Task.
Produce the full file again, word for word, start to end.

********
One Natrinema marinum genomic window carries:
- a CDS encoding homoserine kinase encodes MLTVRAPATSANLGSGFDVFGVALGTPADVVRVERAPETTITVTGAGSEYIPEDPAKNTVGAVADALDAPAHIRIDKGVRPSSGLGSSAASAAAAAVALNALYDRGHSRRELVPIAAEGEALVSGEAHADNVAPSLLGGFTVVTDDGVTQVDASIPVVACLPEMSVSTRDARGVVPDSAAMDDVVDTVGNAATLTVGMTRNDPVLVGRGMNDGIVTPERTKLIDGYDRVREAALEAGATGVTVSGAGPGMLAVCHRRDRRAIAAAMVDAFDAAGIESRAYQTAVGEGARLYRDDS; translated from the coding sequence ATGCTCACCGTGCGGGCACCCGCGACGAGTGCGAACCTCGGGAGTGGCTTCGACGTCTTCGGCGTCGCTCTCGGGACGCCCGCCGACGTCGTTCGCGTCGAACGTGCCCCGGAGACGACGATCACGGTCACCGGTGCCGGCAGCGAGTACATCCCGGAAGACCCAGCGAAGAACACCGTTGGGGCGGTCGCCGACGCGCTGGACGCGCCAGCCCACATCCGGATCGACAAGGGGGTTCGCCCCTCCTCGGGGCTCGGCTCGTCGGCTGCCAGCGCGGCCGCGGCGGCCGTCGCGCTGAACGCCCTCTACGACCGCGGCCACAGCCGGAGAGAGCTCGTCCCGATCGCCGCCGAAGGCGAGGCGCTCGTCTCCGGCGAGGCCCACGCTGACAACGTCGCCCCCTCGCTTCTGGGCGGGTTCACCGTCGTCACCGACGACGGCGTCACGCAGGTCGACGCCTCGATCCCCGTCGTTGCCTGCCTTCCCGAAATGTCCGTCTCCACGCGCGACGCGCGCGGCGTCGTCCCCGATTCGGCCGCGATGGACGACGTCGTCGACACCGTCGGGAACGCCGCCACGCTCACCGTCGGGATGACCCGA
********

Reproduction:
One Natrinema marinum genomic window carries:
- a CDS encoding homoserine kinase encodes MLTVRAPATSANLGSGFDVFGVALGTPADVVRVERAPETTITVTGAGSEYIPEDPAKNTVGAVADALDAPAHIRIDKGVRPSSGLGSSAASAAAAAVALNALYDRGHSRRELVPIAAEGEALVSGEAHADNVAPSLLGGFTVVTDDGVTQVDASIPVVACLPEMSVSTRDARGVVPDSAAMDDVVDTVGNAATLTVGMTRNDPVLVGRGMNDGIVTPERTKLIDGYDRVREAALEAGATGVTVSGAGPGMLAVCHRRDRRAIAAAMVDAFDAAGIESRAYQTAVGEGARLYRDDS; translated from the coding sequence ATGCTCACCGTGCGGGCACCCGCGACGAGTGCGAACCTCGGGAGTGGCTTCGACGTCTTCGGCGTCGCTCTCGGGACGCCCGCCGACGTCGTTCGCGTCGAACGTGCCCCGGAGACGACGATCACGGTCACCGGTGCCGGCAGCGAGTACATCCCGGAAGACCCAGCGAAGAACACCGTTGGGGCGGTCGCCGACGCGCTGGACGCGCCAGCCCACATCCGGATCGACAAGGGGGTTCGCCCCTCCTCGGGGCTCGGCTCGTCGGCTGCCAGCGCGGCCGCGGCGGCCGTCGCGCTGAACGCCCTCTACGACCGCGGCCACAGCCGGAGAGAGCTCGTCCCGATCGCCGCCGAAGGCGAGGCGCTCGTCTCCGGCGAGGCCCACGCTGACAACGTCGCCCCCTCGCTTCTGGGCGGGTTCACCGTCGTCACCGACGACGGCGTCACGCAGGTCGACGCCTCGATCCCCGTCGTTGCCTGCCTTCCCGAAATGTCCGTCTCCACGCGCGACGCGCGCGGCGTCGTCCCCGATTCGGCCGCGATGGACGACGTCGTCGACACCGTCGGGAACGCCGCCACGCTCACCGTCGGGATGACCCGA